In answer to the first quote from Brian Wilson which imagines America was always on a gradual path to end enslavement. I referred him to the Constitution of the United States, which explicitly prohibited the end of the International Slave Trade for at least twenty years. The goal was never part of a plan to end slavery but to ensure Southern states, South Carolina in particular, that the practice of slavery would go on without fear of being eliminated by voters from Northern states. It was a promise that got Southern colonies to join the Union. One for vastly different reason was never intended to be kept.
Mr. Wilson pointed to the Atlantic Slave Act of 1794 as proof America planned to end enslavement. In truth, the act only prevented America from exporting slaves to other countries. Any slave in America could not be legally sent elsewhere. I inquired of Mr. Wilson how that possibly would reduce enslavement in America. I have yet to receive a response.
Brian Wilson also pointed out the Slave Trade Act of 1800 as further proof of America’s benevolent intentions. That act only prevented Americans from transporting slaves from one foreign country to another, doing nothing to stop the importing of enslaved people to America. These acts were never intended to reduce slaves coming to America but to eliminate competition and keep the prices of domestic slaves (those born in America) high.
The end of the International Slave Trade came in 1807 but it wasn’t intended in any way to reduce or eliminate enslavement. It was a protectionist measure intended to prop up the price of home-grown slaves, and America was doing all they could to increase the production of slaves born here while reducing those imported from abroad. The term “increase the production,” might have slipped beneath your notice. What that meant was forced breeding and rape of enslaved women to maximize slave births so the product (babies) could be sold further South to plantations desperate for workers.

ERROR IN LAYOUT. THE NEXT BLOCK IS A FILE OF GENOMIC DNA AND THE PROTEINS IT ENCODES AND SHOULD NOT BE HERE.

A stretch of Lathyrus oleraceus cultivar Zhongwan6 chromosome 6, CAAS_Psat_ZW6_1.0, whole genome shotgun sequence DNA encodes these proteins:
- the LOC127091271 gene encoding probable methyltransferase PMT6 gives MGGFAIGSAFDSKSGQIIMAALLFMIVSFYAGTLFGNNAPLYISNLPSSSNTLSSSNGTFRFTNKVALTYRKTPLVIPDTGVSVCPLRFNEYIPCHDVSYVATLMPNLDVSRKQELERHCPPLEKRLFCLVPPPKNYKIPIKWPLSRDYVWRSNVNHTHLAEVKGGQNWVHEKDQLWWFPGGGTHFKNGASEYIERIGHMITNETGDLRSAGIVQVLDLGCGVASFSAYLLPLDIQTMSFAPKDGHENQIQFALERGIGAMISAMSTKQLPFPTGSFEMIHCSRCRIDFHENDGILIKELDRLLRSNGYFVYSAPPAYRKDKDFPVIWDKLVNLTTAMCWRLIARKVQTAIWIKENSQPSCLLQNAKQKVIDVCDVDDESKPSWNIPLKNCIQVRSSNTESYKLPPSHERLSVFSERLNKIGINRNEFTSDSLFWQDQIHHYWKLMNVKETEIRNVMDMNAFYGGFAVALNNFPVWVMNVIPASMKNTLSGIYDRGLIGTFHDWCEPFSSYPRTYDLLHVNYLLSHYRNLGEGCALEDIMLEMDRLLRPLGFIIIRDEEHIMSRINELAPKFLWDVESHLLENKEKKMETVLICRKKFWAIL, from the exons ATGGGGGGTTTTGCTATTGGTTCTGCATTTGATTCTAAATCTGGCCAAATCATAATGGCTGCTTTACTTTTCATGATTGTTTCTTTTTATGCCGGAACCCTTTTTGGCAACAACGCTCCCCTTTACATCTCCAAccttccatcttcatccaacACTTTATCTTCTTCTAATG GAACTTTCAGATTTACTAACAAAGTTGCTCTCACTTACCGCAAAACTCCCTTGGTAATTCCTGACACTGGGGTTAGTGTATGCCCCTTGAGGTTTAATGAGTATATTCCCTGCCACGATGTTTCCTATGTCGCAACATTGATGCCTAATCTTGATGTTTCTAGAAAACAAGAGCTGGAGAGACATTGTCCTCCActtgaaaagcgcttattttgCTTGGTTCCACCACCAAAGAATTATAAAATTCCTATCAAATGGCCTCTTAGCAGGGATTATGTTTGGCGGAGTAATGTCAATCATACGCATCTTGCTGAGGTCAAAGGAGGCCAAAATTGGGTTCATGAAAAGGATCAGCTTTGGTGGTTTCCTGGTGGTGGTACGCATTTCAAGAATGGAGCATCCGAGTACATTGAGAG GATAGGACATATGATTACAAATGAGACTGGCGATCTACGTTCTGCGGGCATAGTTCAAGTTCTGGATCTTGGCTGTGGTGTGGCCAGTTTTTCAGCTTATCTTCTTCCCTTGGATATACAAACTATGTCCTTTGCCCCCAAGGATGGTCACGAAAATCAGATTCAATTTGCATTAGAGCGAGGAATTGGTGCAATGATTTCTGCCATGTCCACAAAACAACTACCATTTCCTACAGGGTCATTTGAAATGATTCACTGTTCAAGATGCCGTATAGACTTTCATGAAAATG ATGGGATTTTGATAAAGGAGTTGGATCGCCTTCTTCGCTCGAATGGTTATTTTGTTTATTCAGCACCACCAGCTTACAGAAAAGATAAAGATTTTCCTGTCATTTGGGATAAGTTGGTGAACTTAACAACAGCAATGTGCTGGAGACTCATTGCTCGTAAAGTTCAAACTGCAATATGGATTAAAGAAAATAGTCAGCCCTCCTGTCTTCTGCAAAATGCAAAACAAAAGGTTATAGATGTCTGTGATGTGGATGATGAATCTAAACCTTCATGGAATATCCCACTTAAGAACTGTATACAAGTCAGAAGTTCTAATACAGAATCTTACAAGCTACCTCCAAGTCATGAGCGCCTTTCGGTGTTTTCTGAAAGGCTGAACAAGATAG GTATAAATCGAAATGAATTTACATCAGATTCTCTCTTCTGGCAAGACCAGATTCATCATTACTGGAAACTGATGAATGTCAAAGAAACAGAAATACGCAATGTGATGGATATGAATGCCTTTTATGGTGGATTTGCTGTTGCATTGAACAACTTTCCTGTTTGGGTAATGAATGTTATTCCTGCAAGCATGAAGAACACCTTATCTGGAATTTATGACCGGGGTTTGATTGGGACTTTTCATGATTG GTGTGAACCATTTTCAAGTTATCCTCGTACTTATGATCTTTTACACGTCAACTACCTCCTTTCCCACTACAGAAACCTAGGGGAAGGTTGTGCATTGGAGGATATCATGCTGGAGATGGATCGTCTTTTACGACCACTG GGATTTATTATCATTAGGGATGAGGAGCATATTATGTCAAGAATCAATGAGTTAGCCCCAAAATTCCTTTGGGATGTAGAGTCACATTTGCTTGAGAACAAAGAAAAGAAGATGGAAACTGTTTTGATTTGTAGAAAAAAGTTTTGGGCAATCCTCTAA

This coincided with an excess of enslaved people in states like Virginia, Maryland, and Delaware because they’d ruined their farms by failing to rotate crops and utilizing other known methods to protect the South. Thomas Jefferson, who got the International Slave Trade banned on his watch, was a primary beneficiary of the higher prices given the 600+ enslaved people he owned during his lifetime.
There is no nice version of American history, the westward expansion where Manifest Destiny declared that God intended white people to claim all of America from ocean to ocean. America at one time considered conquering Mexico but refused because there were too many Mexicans, according to John C. Calhoun, a prominent South Carolina Senator. He said that America was never intended for anyone except “free white people,” in a speech heralded before Congress.